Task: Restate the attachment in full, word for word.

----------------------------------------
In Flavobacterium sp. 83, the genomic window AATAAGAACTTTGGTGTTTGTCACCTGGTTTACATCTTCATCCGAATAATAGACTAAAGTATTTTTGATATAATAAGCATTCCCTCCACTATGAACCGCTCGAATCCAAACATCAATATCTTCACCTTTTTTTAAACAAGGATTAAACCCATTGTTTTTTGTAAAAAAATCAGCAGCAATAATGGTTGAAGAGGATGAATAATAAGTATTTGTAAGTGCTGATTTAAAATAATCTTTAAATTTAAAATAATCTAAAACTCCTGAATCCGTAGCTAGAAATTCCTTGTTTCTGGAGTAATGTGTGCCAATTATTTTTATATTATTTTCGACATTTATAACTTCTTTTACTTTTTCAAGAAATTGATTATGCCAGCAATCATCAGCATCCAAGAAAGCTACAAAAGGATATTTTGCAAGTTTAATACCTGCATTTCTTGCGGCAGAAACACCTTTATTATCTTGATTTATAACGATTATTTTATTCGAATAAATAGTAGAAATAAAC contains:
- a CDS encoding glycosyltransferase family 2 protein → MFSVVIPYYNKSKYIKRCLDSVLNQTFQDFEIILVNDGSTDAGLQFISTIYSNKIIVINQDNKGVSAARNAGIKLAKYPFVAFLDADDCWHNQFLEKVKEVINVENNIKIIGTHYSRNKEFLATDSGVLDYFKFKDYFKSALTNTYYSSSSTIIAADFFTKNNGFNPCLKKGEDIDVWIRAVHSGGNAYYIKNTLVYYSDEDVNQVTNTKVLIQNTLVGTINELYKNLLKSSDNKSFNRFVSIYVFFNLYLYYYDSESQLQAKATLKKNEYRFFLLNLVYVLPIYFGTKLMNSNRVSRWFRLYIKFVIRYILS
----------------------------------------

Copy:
In Flavobacterium sp. 83, the genomic window AATAAGAACTTTGGTGTTTGTCACCTGGTTTACATCTTCATCCGAATAATAGACTAAAGTATTTTTGATATAATAAGCATTCCCTCCACTATGAACCGCTCGAATCCAAACATCAATATCTTCACCTTTTTTTAAACAAGGATTAAACCCATTGTTTTTTGTAAAAAAATCAGCAGCAATAATGGTTGAAGAGGATGAATAATAAGTATTTGTAAGTGCTGATTTAAAATAATCTTTAAATTTAAAATAATCTAAAACTCCTGAATCCGTAGCTAGAAATTCCTTGTTTCTGGAGTAATGTGTGCCAATTATTTTTATATTATTTTCGACATTTATAACTTCTTTTACTTTTTCAAGAAATTGATTATGCCAGCAATCATCAGCATCCAAGAAAGCTACAAAAGGATATTTTGCAAGTTTAATACCTGCATTTCTTGCGGCAGAAACACCTTTATTATCTTGATTTATAACGATTATTTTATTCGAATAAATAGTAGAAATAAAC contains:
- a CDS encoding glycosyltransferase family 2 protein → MFSVVIPYYNKSKYIKRCLDSVLNQTFQDFEIILVNDGSTDAGLQFISTIYSNKIIVINQDNKGVSAARNAGIKLAKYPFVAFLDADDCWHNQFLEKVKEVINVENNIKIIGTHYSRNKEFLATDSGVLDYFKFKDYFKSALTNTYYSSSSTIIAADFFTKNNGFNPCLKKGEDIDVWIRAVHSGGNAYYIKNTLVYYSDEDVNQVTNTKVLIQNTLVGTINELYKNLLKSSDNKSFNRFVSIYVFFNLYLYYYDSESQLQAKATLKKNEYRFFLLNLVYVLPIYFGTKLMNSNRVSRWFRLYIKFVIRYILS